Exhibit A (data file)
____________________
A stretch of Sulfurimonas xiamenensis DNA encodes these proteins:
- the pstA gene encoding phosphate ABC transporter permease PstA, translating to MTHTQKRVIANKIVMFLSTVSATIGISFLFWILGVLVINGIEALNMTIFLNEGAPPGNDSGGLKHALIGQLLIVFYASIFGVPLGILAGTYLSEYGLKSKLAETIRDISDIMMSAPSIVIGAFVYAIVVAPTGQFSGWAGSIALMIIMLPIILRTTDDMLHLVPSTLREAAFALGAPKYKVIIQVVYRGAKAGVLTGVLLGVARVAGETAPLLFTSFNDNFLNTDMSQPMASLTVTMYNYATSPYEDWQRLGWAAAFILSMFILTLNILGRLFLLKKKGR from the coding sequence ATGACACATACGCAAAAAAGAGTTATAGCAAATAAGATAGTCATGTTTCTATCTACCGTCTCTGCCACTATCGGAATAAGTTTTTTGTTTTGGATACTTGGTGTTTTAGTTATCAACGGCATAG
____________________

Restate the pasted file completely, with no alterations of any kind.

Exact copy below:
A stretch of Sulfurimonas xiamenensis DNA encodes these proteins:
- the pstA gene encoding phosphate ABC transporter permease PstA, translating to MTHTQKRVIANKIVMFLSTVSATIGISFLFWILGVLVINGIEALNMTIFLNEGAPPGNDSGGLKHALIGQLLIVFYASIFGVPLGILAGTYLSEYGLKSKLAETIRDISDIMMSAPSIVIGAFVYAIVVAPTGQFSGWAGSIALMIIMLPIILRTTDDMLHLVPSTLREAAFALGAPKYKVIIQVVYRGAKAGVLTGVLLGVARVAGETAPLLFTSFNDNFLNTDMSQPMASLTVTMYNYATSPYEDWQRLGWAAAFILSMFILTLNILGRLFLLKKKGR from the coding sequence ATGACACATACGCAAAAAAGAGTTATAGCAAATAAGATAGTCATGTTTCTATCTACCGTCTCTGCCACTATCGGAATAAGTTTTTTGTTTTGGATACTTGGTGTTTTAGTTATCAACGGCATAG